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Prof. Norbury - ENG101 - Conspiracy Theory - Spring 2020

Why We Cite

When you write a research paper, you use information and facts from a variety of resources to support your own ideas to develop new ones. You cite these sources for the following reasons:

To Give Credit
Giving credit to the original source acknowledges experts and scholars for their contribution. In some fields, citations can lead to career advancement.

To Establish Credibility
Citations build credibility because they demonstrate how much you have read and learned, including sometimes from competing and multiple viewpoints. It will be clear to your reader that your ideas are well supported.

To Help the Reader
Citations can guide your readers to more information about your topic. They can also offer in that they suggest clues to the larger conversation in which your work is positioned.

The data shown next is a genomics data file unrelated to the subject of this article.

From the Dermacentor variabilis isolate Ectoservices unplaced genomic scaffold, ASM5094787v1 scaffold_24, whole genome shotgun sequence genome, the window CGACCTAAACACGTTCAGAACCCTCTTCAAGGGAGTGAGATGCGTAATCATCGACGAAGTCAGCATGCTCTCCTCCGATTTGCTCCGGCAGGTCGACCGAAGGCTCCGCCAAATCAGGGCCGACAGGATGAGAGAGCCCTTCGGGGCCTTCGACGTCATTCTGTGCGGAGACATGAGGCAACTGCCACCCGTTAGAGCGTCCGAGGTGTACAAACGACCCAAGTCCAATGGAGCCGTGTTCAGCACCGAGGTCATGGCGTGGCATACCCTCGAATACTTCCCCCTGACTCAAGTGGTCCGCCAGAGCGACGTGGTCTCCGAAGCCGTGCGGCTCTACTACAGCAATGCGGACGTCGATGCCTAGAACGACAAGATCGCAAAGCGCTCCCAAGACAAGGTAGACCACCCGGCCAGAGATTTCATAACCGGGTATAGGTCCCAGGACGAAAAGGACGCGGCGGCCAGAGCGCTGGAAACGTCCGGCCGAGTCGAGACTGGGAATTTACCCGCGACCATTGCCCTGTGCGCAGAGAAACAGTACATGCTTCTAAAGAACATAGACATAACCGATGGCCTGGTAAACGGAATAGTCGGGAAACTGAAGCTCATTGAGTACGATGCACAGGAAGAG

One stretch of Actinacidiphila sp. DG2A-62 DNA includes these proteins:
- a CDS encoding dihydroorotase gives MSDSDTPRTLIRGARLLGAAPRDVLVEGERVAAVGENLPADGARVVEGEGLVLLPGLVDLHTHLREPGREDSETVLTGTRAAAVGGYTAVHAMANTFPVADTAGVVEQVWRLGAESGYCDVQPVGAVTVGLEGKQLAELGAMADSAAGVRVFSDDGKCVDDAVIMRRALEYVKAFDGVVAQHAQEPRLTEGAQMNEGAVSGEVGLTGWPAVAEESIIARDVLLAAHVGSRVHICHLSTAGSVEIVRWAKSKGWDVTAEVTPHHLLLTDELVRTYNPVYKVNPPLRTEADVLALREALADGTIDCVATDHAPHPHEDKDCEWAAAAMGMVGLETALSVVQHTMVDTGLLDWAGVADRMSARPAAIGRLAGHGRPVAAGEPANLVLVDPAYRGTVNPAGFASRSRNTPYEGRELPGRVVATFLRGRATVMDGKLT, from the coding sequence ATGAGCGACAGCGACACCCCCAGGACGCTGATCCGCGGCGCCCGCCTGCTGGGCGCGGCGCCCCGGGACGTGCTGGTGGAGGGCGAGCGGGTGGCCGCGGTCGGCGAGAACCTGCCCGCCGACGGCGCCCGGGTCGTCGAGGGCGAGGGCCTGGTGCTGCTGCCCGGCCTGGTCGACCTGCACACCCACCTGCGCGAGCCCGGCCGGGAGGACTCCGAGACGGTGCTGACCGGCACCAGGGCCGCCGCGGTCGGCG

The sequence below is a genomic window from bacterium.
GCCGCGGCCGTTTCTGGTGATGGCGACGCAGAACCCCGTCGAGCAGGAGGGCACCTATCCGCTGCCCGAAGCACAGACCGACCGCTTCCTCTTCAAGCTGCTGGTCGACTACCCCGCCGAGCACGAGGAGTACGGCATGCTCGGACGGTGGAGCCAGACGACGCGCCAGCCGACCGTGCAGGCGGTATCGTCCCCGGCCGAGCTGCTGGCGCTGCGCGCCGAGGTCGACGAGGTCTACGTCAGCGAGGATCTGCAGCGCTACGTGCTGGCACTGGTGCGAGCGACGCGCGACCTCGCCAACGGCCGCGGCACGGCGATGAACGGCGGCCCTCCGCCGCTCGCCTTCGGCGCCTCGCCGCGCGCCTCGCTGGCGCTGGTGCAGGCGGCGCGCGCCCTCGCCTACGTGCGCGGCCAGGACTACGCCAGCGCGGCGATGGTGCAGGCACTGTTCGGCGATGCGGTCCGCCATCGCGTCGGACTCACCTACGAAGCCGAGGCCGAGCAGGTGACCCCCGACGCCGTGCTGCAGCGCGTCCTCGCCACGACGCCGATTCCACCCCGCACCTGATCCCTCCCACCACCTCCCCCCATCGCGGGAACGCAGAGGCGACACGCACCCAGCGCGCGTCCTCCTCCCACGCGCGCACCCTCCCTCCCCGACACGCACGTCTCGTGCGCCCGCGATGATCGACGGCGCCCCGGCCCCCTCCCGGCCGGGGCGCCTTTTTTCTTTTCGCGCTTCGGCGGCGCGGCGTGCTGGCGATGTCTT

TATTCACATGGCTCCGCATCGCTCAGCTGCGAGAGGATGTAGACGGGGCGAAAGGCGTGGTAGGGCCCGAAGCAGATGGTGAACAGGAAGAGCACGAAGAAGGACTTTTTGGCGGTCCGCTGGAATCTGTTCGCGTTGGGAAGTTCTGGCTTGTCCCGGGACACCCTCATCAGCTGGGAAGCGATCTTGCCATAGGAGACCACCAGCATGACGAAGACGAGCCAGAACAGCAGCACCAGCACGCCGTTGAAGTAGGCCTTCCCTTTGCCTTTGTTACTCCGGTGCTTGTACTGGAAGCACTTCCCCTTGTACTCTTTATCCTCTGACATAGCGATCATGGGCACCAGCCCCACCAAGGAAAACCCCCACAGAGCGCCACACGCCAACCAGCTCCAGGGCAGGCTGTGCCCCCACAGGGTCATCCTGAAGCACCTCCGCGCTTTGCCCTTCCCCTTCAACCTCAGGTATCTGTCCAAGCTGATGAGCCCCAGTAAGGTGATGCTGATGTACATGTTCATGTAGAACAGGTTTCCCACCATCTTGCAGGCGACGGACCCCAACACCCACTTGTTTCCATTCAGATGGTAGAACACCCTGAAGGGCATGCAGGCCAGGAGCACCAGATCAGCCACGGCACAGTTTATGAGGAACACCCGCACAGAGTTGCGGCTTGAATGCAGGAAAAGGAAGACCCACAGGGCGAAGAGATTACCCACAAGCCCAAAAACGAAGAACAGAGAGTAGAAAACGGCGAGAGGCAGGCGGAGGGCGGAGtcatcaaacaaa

To Participate in the Conversation
          Your work contributes to ongoing intellectual conversations. 

 

**Link: Learn More About In-Text Citation

Elements of Citation

Whenever you use a citation style, you will be governed by that style in three ways:

  1. The general format of the paper. This includes margins, font, page numbers, line spacing, titles, headings, etc. (See an example here in MLA format here.)
  2. The bibliography is the cumulative list of all sources used in your research. In MLA, this is called the Works Cited list. (See an example in MLA format here.)